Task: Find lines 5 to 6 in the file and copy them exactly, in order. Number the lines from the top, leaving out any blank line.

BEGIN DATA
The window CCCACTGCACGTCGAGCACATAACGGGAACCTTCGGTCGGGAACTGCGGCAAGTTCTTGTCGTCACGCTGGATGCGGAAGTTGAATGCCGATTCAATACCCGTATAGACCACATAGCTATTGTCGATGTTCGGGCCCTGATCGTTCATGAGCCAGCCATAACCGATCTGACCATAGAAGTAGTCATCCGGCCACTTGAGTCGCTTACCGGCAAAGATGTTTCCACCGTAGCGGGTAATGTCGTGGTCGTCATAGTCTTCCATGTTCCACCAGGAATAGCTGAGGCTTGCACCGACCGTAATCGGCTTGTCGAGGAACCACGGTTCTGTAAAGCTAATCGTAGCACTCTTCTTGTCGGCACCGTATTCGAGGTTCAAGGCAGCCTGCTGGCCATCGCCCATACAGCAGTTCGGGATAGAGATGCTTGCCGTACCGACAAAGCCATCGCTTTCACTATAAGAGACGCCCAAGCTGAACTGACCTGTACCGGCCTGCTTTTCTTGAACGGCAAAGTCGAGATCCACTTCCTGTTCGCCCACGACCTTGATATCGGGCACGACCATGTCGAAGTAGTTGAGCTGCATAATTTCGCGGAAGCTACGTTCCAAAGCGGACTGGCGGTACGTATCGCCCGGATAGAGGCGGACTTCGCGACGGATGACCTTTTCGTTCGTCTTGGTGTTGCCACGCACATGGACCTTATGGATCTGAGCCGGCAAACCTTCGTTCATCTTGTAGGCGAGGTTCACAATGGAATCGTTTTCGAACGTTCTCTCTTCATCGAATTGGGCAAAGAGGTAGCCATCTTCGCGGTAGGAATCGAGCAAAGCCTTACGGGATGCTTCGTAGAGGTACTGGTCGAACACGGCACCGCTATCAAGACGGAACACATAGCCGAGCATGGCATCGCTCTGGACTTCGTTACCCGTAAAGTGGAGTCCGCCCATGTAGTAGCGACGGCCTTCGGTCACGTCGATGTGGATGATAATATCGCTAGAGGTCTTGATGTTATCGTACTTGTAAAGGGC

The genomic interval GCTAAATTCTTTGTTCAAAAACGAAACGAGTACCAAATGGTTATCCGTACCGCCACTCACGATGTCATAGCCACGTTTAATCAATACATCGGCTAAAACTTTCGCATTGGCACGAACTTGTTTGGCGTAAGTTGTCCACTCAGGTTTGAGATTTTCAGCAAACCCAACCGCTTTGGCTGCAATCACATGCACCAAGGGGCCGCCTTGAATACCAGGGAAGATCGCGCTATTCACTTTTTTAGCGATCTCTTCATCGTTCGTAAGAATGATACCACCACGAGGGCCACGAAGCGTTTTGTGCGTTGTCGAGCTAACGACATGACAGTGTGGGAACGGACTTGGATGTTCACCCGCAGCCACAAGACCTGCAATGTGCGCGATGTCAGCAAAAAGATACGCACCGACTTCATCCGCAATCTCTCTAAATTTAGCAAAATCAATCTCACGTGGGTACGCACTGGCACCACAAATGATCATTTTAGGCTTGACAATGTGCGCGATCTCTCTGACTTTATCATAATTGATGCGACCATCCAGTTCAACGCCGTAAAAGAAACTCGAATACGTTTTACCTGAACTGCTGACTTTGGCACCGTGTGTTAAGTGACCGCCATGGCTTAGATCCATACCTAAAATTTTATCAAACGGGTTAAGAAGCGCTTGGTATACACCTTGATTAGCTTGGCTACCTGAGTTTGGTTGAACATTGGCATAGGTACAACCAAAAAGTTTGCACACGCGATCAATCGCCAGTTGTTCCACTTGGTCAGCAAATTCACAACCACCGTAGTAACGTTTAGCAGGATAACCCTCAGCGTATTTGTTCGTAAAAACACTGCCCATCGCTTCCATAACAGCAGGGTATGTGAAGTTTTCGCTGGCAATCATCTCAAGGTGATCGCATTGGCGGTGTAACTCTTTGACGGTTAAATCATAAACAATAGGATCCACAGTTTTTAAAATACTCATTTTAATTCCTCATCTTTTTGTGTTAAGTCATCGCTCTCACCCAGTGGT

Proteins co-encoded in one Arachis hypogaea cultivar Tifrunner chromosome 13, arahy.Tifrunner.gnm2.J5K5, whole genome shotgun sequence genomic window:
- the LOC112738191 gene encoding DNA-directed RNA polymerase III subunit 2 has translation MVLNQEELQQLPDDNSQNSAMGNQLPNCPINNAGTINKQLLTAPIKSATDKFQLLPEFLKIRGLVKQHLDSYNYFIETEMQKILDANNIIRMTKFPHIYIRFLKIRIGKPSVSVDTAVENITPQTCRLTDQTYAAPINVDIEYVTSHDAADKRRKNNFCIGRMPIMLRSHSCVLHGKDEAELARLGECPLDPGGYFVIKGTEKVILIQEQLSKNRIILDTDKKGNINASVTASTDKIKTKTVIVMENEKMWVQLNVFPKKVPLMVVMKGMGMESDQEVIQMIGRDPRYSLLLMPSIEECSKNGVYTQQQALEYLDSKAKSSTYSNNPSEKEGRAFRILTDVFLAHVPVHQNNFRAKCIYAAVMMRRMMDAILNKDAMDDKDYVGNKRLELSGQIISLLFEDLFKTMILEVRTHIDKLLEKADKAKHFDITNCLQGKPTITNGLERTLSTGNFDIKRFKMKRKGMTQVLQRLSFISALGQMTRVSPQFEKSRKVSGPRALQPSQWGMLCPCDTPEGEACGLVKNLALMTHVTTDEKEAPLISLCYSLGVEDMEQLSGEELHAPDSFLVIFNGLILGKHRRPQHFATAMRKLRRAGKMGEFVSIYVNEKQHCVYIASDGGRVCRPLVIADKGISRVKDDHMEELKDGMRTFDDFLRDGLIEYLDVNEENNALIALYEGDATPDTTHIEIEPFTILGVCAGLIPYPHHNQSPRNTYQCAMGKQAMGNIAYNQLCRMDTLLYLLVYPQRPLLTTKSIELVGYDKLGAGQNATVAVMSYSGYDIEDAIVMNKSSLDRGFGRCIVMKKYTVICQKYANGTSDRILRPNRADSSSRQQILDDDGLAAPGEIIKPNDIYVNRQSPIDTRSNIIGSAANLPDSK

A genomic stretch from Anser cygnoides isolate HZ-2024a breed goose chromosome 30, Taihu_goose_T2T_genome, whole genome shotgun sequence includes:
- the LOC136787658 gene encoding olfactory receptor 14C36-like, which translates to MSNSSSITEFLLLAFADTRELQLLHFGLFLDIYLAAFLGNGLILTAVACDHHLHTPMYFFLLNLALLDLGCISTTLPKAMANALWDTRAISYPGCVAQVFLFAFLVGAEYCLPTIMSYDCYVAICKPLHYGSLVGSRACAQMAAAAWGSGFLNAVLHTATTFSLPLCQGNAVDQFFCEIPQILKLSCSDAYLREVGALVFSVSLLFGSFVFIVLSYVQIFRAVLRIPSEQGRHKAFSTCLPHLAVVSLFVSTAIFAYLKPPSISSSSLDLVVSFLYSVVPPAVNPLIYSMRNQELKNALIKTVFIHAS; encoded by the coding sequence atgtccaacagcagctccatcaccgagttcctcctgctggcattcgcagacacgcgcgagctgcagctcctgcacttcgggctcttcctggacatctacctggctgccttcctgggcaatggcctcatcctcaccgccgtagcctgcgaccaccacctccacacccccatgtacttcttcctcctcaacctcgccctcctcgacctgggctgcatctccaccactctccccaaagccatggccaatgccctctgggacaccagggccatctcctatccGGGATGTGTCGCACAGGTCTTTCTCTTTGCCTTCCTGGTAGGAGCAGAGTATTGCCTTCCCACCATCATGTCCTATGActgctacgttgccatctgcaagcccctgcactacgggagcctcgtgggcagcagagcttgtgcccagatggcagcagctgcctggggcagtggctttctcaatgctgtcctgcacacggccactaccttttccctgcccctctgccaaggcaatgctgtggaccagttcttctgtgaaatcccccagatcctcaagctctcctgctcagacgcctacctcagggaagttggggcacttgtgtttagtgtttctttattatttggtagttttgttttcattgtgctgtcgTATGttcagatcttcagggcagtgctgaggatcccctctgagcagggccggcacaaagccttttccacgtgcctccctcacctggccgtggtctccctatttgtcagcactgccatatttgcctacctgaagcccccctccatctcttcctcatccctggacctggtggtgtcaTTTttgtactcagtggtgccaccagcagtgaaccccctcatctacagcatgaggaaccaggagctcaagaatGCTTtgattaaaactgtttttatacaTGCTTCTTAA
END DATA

A genomic stretch from Anser cygnoides isolate HZ-2024a breed goose chromosome 30, Taihu_goose_T2T_genome, whole genome shotgun sequence includes:
- the LOC136787658 gene encoding olfactory receptor 14C36-like, which translates to MSNSSSITEFLLLAFADTRELQLLHFGLFLDIYLAAFLGNGLILTAVACDHHLHTPMYFFLLNLALLDLGCISTTLPKAMANALWDTRAISYPGCVAQVFLFAFLVGAEYCLPTIMSYDCYVAICKPLHYGSLVGSRACAQMAAAAWGSGFLNAVLHTATTFSLPLCQGNAVDQFFCEIPQILKLSCSDAYLREVGALVFSVSLLFGSFVFIVLSYVQIFRAVLRIPSEQGRHKAFSTCLPHLAVVSLFVSTAIFAYLKPPSISSSSLDLVVSFLYSVVPPAVNPLIYSMRNQELKNALIKTVFIHAS; encoded by the coding sequence atgtccaacagcagctccatcaccgagttcctcctgctggcattcgcagacacgcgcgagctgcagctcctgcacttcgggctcttcctggacatctacctggctgccttcctgggcaatggcctcatcctcaccgccgtagcctgcgaccaccacctccacacccccatgtacttcttcctcctcaacctcgccctcctcgacctgggctgcatctccaccactctccccaaagccatggccaatgccctctgggacaccagggccatctcctatccGGGATGTGTCGCACAGGTCTTTCTCTTTGCCTTCCTGGTAGGAGCAGAGTATTGCCTTCCCACCATCATGTCCTATGActgctacgttgccatctgcaagcccctgcactacgggagcctcgtgggcagcagagcttgtgcccagatggcagcagctgcctggggcagtggctttctcaatgctgtcctgcacacggccactaccttttccctgcccctctgccaaggcaatgctgtggaccagttcttctgtgaaatcccccagatcctcaagctctcctgctcagacgcctacctcagggaagttggggcacttgtgtttagtgtttctttattatttggtagttttgttttcattgtgctgtcgTATGttcagatcttcagggcagtgctgaggatcccctctgagcagggccggcacaaagccttttccacgtgcctccctcacctggccgtggtctccctatttgtcagcactgccatatttgcctacctgaagcccccctccatctcttcctcatccctggacctggtggtgtcaTTTttgtactcagtggtgccaccagcagtgaaccccctcatctacagcatgaggaaccaggagctcaagaatGCTTtgattaaaactgtttttatacaTGCTTCTTAA